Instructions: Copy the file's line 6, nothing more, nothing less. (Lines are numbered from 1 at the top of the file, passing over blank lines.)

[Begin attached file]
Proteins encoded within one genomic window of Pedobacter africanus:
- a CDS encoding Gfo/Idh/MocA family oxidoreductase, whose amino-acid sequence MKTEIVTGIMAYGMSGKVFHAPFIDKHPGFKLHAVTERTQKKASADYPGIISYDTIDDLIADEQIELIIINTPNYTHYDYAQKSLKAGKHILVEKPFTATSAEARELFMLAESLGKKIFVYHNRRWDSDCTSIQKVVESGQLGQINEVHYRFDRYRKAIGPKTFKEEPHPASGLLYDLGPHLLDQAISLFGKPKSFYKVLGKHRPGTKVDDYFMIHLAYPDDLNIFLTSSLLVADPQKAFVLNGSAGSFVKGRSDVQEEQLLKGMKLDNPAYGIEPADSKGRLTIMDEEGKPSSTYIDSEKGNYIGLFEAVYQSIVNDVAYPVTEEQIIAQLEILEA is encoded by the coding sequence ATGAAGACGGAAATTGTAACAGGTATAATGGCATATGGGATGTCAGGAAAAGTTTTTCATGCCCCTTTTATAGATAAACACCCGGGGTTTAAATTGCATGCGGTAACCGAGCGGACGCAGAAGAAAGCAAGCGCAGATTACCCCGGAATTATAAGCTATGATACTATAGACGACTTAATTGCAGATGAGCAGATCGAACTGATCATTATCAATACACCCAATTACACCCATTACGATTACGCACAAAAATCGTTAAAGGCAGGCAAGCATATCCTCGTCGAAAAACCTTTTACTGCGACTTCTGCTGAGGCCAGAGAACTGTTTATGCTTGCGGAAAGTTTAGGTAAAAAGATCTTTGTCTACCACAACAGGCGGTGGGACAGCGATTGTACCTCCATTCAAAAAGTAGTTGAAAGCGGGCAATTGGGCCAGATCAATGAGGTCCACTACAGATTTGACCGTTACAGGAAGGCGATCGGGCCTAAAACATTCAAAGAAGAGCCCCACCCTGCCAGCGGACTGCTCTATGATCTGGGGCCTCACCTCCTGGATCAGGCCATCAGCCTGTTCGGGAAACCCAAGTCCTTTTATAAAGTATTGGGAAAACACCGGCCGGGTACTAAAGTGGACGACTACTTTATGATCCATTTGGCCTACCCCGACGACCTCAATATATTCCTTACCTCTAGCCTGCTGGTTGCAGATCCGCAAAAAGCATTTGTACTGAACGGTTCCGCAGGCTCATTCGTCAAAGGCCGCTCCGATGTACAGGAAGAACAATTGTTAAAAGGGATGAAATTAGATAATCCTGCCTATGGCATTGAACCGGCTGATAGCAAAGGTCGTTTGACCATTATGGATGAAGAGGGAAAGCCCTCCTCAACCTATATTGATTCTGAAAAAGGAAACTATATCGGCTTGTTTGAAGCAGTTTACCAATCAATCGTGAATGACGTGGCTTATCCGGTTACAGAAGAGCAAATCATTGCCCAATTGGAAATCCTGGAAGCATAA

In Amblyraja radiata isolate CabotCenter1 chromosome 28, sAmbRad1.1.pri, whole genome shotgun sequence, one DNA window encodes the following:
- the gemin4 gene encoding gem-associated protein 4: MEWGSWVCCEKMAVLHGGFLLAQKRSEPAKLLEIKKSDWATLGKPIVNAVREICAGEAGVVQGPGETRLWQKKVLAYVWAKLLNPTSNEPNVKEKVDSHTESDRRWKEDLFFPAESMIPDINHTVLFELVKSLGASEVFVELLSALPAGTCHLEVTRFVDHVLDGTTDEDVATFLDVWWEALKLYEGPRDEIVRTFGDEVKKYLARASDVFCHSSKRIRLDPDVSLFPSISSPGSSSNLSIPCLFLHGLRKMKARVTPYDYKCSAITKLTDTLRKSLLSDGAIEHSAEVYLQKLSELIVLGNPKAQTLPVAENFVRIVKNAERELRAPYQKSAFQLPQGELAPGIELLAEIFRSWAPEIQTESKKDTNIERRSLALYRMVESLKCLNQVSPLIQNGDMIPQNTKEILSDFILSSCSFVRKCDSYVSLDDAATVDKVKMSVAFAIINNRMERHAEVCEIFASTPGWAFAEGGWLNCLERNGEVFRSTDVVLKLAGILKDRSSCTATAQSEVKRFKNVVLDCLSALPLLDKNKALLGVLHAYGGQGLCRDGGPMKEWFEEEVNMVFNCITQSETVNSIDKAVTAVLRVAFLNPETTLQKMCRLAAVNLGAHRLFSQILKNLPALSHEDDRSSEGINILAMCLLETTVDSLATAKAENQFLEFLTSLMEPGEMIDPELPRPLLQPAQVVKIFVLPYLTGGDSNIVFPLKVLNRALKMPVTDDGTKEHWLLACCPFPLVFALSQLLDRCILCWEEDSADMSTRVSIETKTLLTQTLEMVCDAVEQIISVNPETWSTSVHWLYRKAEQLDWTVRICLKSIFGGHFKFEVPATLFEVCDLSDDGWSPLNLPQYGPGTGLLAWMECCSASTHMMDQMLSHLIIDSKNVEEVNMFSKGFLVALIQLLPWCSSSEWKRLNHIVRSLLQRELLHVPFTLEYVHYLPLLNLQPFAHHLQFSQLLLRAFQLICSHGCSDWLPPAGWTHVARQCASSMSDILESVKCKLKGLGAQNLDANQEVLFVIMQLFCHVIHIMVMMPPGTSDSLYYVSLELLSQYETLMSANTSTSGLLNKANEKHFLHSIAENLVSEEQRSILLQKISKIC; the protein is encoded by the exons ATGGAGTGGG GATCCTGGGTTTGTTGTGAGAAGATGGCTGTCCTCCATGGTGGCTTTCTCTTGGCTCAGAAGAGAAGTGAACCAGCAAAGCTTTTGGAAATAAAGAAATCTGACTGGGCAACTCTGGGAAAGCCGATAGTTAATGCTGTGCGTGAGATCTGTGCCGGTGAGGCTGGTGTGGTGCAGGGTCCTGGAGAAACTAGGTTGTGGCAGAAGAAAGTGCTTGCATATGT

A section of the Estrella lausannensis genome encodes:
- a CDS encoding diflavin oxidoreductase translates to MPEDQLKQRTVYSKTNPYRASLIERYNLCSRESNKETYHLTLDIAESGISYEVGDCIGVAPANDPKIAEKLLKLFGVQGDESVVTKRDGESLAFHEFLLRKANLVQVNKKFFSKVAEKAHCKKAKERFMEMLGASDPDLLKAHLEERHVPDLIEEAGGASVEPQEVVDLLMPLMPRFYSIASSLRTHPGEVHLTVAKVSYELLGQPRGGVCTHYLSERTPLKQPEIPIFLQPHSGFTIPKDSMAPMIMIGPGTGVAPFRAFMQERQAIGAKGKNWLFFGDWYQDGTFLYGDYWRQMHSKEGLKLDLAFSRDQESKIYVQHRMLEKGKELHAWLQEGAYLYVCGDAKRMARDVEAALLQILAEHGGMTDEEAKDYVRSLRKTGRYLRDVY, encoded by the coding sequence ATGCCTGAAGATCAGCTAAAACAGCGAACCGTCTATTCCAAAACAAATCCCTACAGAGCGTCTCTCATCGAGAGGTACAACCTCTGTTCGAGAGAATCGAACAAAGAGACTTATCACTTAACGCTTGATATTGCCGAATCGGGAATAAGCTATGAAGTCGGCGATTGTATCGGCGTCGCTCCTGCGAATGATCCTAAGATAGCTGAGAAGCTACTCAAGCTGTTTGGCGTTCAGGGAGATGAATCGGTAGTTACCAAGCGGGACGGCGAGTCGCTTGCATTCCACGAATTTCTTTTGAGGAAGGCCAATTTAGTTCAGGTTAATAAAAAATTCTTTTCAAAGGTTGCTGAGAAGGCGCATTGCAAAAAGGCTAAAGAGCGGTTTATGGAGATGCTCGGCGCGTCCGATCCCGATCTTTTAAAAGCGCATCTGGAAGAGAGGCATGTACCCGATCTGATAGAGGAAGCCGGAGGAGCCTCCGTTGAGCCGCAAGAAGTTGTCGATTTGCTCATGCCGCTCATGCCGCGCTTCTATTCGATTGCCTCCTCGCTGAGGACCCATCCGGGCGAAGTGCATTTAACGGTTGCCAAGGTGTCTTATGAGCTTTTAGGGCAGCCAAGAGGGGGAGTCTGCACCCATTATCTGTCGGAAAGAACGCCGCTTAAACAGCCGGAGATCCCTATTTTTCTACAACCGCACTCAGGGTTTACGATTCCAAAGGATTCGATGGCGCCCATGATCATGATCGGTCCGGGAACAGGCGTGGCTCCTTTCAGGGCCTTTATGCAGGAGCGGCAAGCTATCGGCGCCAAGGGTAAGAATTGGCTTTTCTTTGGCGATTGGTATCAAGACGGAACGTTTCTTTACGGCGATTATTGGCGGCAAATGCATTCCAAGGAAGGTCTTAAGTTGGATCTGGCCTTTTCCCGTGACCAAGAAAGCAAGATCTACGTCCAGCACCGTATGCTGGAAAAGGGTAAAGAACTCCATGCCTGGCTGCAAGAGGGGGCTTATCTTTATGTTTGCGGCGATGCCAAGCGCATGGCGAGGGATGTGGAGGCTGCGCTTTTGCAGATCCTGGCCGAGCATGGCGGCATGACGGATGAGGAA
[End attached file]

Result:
- a CDS encoding diflavin oxidoreductase translates to MPEDQLKQRTVYSKTNPYRASLIERYNLCSRESNKETYHLTLDIAESGISYEVGDCIGVAPANDPKIAEKLLKLFGVQGDESVVTKRDGESLAFHEFLLRKANLVQVNKKFFSKVAEKAHCKKAKERFMEMLGASDPDLLKAHLEERHVPDLIEEAGGASVEPQEVVDLLMPLMPRFYSIASSLRTHPGEVHLTVAKVSYELLGQPRGGVCTHYLSERTPLKQPEIPIFLQPHSGFTIPKDSMAPMIMIGPGTGVAPFRAFMQERQAIGAKGKNWLFFGDWYQDGTFLYGDYWRQMHSKEGLKLDLAFSRDQESKIYVQHRMLEKGKELHAWLQEGAYLYVCGDAKRMARDVEAALLQILAEHGGMTDEEAKDYVRSLRKTGRYLRDVY, encoded by the coding sequence ATGCCTGAAGATCAGCTAAAACAGCGAACCGTCTATTCCAAAACAAATCCCTACAGAGCGTCTCTCATCGAGAGGTACAACCTCTGTTCGAGAGAATCGAACAAAGAGACTTATCACTTAACGCTTGATATTGCCGAATCGGGAATAAGCTATGAAGTCGGCGATTGTATCGGCGTCGCTCCTGCGAATGATCCTAAGATAGCTGAGAAGCTACTCAAGCTGTTTGGCGTTCAGGGAGATGAATCGGTAGTTACCAAGCGGGACGGCGAGTCGCTTGCATTCCACGAATTTCTTTTGAGGAAGGCCAATTTAGTTCAGGTTAATAAAAAATTCTTTTCAAAGGTTGCTGAGAAGGCGCATTGCAAAAAGGCTAAAGAGCGGTTTATGGAGATGCTCGGCGCGTCCGATCCCGATCTTTTAAAAGCGCATCTGGAAGAGAGGCATGTACCCGATCTGATAGAGGAAGCCGGAGGAGCCTCCGTTGAGCCGCAAGAAGTTGTCGATTTGCTCATGCCGCTCATGCCGCGCTTCTATTCGATTGCCTCCTCGCTGAGGACCCATCCGGGCGAAGTGCATTTAACGGTTGCCAAGGTGTCTTATGAGCTTTTAGGGCAGCCAAGAGGGGGAGTCTGCACCCATTATCTGTCGGAAAGAACGCCGCTTAAACAGCCGGAGATCCCTATTTTTCTACAACCGCACTCAGGGTTTACGATTCCAAAGGATTCGATGGCGCCCATGATCATGATCGGTCCGGGAACAGGCGTGGCTCCTTTCAGGGCCTTTATGCAGGAGCGGCAAGCTATCGGCGCCAAGGGTAAGAATTGGCTTTTCTTTGGCGATTGGTATCAAGACGGAACGTTTCTTTACGGCGATTATTGGCGGCAAATGCATTCCAAGGAAGGTCTTAAGTTGGATCTGGCCTTTTCCCGTGACCAAGAAAGCAAGATCTACGTCCAGCACCGTATGCTGGAAAAGGGTAAAGAACTCCATGCCTGGCTGCAAGAGGGGGCTTATCTTTATGTTTGCGGCGATGCCAAGCGCATGGCGAGGGATGTGGAGGCTGCGCTTTTGCAGATCCTGGCCGAGCATGGCGGCATGACGGATGAGGAA